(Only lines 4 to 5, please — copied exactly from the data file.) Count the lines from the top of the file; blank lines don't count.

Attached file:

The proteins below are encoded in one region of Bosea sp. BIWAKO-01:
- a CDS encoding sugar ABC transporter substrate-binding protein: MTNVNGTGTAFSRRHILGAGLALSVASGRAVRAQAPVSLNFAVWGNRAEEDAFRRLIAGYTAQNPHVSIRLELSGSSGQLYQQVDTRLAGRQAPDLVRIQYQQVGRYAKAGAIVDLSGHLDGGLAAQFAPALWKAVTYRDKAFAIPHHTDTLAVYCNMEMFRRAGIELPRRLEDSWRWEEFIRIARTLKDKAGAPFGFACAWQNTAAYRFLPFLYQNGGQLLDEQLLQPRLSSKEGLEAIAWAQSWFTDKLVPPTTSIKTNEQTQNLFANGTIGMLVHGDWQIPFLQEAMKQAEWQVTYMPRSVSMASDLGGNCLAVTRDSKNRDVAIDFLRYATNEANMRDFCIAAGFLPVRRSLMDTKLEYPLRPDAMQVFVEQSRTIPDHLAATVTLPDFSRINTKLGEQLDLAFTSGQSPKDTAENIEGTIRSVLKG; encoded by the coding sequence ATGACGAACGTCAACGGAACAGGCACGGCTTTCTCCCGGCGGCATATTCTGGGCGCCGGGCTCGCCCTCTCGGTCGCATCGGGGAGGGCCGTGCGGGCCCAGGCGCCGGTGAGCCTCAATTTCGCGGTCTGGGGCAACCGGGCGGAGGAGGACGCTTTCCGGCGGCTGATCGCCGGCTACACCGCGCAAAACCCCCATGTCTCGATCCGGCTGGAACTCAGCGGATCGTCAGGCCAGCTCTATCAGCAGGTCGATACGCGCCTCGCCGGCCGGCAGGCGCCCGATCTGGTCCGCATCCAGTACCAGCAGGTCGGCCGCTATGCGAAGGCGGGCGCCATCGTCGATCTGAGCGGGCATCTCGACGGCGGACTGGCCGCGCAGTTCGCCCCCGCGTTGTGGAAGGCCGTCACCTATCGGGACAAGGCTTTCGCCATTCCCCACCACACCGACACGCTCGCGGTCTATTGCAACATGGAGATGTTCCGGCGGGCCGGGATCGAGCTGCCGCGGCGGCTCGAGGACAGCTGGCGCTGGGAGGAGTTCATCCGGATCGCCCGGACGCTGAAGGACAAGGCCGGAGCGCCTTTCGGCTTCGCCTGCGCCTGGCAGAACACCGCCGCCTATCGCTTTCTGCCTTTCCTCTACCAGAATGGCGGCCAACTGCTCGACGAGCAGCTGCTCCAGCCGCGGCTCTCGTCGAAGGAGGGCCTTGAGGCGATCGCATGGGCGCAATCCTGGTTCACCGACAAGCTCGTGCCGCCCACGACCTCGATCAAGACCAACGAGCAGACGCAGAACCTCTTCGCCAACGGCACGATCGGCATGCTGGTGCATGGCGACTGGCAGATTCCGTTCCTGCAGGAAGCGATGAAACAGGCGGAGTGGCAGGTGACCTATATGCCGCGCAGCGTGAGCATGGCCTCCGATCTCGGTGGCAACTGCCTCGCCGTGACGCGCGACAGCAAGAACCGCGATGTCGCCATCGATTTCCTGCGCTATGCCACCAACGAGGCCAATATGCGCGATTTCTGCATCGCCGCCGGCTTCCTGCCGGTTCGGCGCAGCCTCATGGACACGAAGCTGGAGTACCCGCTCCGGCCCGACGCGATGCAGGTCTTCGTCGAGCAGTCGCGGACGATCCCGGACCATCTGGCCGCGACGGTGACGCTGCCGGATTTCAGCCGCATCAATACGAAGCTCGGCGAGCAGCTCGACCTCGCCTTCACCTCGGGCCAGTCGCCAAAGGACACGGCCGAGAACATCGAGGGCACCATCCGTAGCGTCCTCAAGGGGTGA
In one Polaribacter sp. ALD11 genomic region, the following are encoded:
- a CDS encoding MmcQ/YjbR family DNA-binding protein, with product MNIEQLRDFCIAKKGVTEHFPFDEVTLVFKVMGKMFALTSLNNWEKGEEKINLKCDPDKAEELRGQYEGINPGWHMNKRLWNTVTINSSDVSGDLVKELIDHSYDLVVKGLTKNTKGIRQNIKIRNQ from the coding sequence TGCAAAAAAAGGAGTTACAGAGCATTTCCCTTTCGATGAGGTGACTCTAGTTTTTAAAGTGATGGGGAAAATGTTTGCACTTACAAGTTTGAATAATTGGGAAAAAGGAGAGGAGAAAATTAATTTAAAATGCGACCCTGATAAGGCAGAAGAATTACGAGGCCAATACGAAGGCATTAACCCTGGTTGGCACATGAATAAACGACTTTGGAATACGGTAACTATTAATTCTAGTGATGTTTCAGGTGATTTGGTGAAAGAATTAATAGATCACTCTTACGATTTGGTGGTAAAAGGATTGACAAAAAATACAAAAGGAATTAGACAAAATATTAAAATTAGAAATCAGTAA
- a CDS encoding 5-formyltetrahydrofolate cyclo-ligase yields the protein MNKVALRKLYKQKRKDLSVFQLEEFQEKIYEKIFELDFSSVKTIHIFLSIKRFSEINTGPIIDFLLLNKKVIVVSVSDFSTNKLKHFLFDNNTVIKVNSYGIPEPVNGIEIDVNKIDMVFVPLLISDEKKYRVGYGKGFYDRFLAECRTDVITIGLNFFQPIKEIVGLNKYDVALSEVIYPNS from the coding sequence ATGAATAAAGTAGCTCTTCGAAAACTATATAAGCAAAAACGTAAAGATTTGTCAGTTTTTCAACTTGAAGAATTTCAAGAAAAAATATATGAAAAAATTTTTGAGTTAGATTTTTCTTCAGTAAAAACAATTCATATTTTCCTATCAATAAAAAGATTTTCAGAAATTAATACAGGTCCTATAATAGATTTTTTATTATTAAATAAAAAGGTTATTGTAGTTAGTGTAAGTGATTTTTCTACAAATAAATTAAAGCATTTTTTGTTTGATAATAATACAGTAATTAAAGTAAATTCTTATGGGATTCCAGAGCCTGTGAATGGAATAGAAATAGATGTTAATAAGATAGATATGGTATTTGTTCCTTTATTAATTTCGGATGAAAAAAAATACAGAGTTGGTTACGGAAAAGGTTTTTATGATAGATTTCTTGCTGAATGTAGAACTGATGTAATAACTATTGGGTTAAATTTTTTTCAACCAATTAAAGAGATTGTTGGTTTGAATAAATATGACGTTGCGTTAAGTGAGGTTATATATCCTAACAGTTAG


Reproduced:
- a CDS encoding MmcQ/YjbR family DNA-binding protein, with product MNIEQLRDFCIAKKGVTEHFPFDEVTLVFKVMGKMFALTSLNNWEKGEEKINLKCDPDKAEELRGQYEGINPGWHMNKRLWNTVTINSSDVSGDLVKELIDHSYDLVVKGLTKNTKGIRQNIKIRNQ from the coding sequence TGCAAAAAAAGGAGTTACAGAGCATTTCCCTTTCGATGAGGTGACTCTAGTTTTTAAAGTGATGGGGAAAATGTTTGCACTTACAAGTTTGAATAATTGGGAAAAAGGAGAGGAGAAAATTAATTTAAAATGCGACCCTGATAAGGCAGAAGAATTACGAGGCCAATACGAAGGCATTAACCCTGGTTGGCACATGAATAAACGACTTTGGAATACGGTAACTATTAATTCTAGTGATGTTTCAGGTGATTTGGTGAAAGAATTAATAGATCACTCTTACGATTTGGTGGTAAAAGGATTGACAAAAAATACAAAAGGAATTAGACAAAATATTAAAATTAGAAATCAGTAA
- a CDS encoding 5-formyltetrahydrofolate cyclo-ligase yields the protein MNKVALRKLYKQKRKDLSVFQLEEFQEKIYEKIFELDFSSVKTIHIFLSIKRFSEINTGPIIDFLLLNKKVIVVSVSDFSTNKLKHFLFDNNTVIKVNSYGIPEPVNGIEIDVNKIDMVFVPLLISDEKKYRVGYGKGFYDRFLAECRTDVITIGLNFFQPIKEIVGLNKYDVALSEVIYPNS from the coding sequence ATGAATAAAGTAGCTCTTCGAAAACTATATAAGCAAAAACGTAAAGATTTGTCAGTTTTTCAACTTGAAGAATTTCAAGAAAAAATATATGAAAAAATTTTTGAGTTAGATTTTTCTTCAGTAAAAACAATTCATATTTTCCTATCAATAAAAAGATTTTCAGAAATTAATACAGGTCCTATAATAGATTTTTTATTATTAAATAAAAAGGTTATTGTAGTTAGTGTAAGTGATTTTTCTACAAATAAATTAAAGCATTTTTTGTTTGATAATAATACAGTAATTAAAGTAAATTCTTATGGGATTCCAGAGCCTGTGAATGGAATAGAAATAGATGTTAATAAGATAGATATGGTATTTGTTCCTTTATTAATTTCGGATGAAAAAAAATACAGAGTTGGTTACGGAAAAGGTTTTTATGATAGATTTCTTGCTGAATGTAGAACTGATGTAATAACTATTGGGTTAAATTTTTTTCAACCAATTAAAGAGATTGTTGGTTTGAATAAATATGACGTTGCGTTAAGTGAGGTTATATATCCTAACAGTTAG